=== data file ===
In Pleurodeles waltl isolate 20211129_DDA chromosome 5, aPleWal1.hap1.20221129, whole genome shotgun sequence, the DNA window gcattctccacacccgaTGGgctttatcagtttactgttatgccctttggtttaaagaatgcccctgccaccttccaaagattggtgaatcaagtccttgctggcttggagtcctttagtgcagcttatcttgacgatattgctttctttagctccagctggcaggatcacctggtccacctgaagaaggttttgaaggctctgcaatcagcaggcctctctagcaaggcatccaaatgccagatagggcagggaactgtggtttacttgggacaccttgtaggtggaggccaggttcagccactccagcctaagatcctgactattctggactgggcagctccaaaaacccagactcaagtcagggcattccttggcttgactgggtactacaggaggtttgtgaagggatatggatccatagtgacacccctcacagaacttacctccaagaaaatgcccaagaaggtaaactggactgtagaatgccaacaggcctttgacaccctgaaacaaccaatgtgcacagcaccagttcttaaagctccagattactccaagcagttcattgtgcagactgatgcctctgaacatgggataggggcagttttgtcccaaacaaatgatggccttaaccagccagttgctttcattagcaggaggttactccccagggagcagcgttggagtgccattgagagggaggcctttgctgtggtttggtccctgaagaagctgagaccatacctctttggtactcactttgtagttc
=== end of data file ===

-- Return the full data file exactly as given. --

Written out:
In Pleurodeles waltl isolate 20211129_DDA chromosome 5, aPleWal1.hap1.20221129, whole genome shotgun sequence, the DNA window gcattctccacacccgaTGGgctttatcagtttactgttatgccctttggtttaaagaatgcccctgccaccttccaaagattggtgaatcaagtccttgctggcttggagtcctttagtgcagcttatcttgacgatattgctttctttagctccagctggcaggatcacctggtccacctgaagaaggttttgaaggctctgcaatcagcaggcctctctagcaaggcatccaaatgccagatagggcagggaactgtggtttacttgggacaccttgtaggtggaggccaggttcagccactccagcctaagatcctgactattctggactgggcagctccaaaaacccagactcaagtcagggcattccttggcttgactgggtactacaggaggtttgtgaagggatatggatccatagtgacacccctcacagaacttacctccaagaaaatgcccaagaaggtaaactggactgtagaatgccaacaggcctttgacaccctgaaacaaccaatgtgcacagcaccagttcttaaagctccagattactccaagcagttcattgtgcagactgatgcctctgaacatgggataggggcagttttgtcccaaacaaatgatggccttaaccagccagttgctttcattagcaggaggttactccccagggagcagcgttggagtgccattgagagggaggcctttgctgtggtttggtccctgaagaagctgagaccatacctctttggtactcactttgtagttc